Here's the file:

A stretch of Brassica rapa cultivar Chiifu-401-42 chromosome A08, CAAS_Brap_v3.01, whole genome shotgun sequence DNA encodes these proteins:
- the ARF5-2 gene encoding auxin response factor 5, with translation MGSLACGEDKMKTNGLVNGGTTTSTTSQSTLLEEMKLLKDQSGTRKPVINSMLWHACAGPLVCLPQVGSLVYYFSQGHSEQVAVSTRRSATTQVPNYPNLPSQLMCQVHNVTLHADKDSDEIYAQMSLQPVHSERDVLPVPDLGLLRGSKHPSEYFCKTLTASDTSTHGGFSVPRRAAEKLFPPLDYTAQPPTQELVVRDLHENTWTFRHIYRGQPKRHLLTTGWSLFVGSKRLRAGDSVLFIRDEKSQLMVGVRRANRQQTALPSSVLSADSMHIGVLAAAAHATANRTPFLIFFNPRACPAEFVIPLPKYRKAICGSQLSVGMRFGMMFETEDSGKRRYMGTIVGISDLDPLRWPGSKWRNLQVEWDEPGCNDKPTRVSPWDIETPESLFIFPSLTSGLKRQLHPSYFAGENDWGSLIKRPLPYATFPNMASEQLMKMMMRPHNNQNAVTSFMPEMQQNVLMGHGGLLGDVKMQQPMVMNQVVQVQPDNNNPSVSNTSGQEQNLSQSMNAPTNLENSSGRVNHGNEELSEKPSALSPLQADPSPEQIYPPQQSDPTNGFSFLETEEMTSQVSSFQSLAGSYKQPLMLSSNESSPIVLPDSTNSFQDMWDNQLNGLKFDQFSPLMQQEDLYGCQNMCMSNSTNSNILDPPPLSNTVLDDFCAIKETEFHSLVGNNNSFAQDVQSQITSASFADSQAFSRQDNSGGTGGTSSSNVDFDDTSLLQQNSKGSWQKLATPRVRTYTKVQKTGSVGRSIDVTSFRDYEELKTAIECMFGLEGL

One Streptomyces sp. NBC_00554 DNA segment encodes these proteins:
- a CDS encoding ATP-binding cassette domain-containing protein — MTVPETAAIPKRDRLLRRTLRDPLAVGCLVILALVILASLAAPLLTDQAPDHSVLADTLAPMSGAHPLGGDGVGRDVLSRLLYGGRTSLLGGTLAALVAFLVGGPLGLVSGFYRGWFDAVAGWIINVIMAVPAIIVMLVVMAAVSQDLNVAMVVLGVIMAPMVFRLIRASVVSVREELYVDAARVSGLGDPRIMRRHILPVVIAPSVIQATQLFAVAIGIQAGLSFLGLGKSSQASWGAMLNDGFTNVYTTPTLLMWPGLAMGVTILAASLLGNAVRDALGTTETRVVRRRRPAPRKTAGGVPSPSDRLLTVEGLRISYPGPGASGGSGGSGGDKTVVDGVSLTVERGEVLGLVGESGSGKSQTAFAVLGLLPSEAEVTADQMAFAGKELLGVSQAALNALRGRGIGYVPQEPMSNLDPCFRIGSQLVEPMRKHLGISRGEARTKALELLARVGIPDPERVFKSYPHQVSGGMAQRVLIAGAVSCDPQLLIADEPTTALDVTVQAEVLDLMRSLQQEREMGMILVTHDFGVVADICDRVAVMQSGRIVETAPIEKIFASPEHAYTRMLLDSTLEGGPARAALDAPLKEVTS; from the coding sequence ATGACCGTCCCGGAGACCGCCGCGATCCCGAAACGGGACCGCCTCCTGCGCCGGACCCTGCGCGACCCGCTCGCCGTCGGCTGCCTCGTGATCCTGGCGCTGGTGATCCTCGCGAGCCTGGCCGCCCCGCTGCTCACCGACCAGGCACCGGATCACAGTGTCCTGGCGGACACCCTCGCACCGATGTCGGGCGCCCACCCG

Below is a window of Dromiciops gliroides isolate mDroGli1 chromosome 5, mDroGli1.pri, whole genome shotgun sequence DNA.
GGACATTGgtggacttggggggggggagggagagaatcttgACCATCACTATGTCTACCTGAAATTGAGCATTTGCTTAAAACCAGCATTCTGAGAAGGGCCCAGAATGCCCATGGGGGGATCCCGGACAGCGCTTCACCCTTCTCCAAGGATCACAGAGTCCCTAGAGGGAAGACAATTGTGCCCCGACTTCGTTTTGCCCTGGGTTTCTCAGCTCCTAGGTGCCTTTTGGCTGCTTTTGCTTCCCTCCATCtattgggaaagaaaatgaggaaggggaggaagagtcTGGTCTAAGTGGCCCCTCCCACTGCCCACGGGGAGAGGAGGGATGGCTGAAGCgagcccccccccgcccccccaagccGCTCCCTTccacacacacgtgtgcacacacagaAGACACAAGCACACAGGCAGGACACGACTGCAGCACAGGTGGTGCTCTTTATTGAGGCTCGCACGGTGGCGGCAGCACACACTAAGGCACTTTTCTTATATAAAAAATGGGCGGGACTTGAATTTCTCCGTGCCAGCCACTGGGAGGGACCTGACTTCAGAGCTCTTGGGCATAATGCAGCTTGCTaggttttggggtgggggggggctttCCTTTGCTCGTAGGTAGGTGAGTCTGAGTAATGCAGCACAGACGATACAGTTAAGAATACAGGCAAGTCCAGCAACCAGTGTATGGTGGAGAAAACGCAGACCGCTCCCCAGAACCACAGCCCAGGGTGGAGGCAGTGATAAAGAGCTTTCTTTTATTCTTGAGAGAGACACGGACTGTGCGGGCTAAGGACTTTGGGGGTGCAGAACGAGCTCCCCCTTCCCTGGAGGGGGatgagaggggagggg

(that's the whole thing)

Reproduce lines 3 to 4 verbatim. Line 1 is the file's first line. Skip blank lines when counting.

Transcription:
One Streptomyces sp. NBC_00554 DNA segment encodes these proteins:
- a CDS encoding ATP-binding cassette domain-containing protein — MTVPETAAIPKRDRLLRRTLRDPLAVGCLVILALVILASLAAPLLTDQAPDHSVLADTLAPMSGAHPLGGDGVGRDVLSRLLYGGRTSLLGGTLAALVAFLVGGPLGLVSGFYRGWFDAVAGWIINVIMAVPAIIVMLVVMAAVSQDLNVAMVVLGVIMAPMVFRLIRASVVSVREELYVDAARVSGLGDPRIMRRHILPVVIAPSVIQATQLFAVAIGIQAGLSFLGLGKSSQASWGAMLNDGFTNVYTTPTLLMWPGLAMGVTILAASLLGNAVRDALGTTETRVVRRRRPAPRKTAGGVPSPSDRLLTVEGLRISYPGPGASGGSGGSGGDKTVVDGVSLTVERGEVLGLVGESGSGKSQTAFAVLGLLPSEAEVTADQMAFAGKELLGVSQAALNALRGRGIGYVPQEPMSNLDPCFRIGSQLVEPMRKHLGISRGEARTKALELLARVGIPDPERVFKSYPHQVSGGMAQRVLIAGAVSCDPQLLIADEPTTALDVTVQAEVLDLMRSLQQEREMGMILVTHDFGVVADICDRVAVMQSGRIVETAPIEKIFASPEHAYTRMLLDSTLEGGPARAALDAPLKEVTS; from the coding sequence ATGACCGTCCCGGAGACCGCCGCGATCCCGAAACGGGACCGCCTCCTGCGCCGGACCCTGCGCGACCCGCTCGCCGTCGGCTGCCTCGTGATCCTGGCGCTGGTGATCCTCGCGAGCCTGGCCGCCCCGCTGCTCACCGACCAGGCACCGGATCACAGTGTCCTGGCGGACACCCTCGCACCGATGTCGGGCGCCCACCCG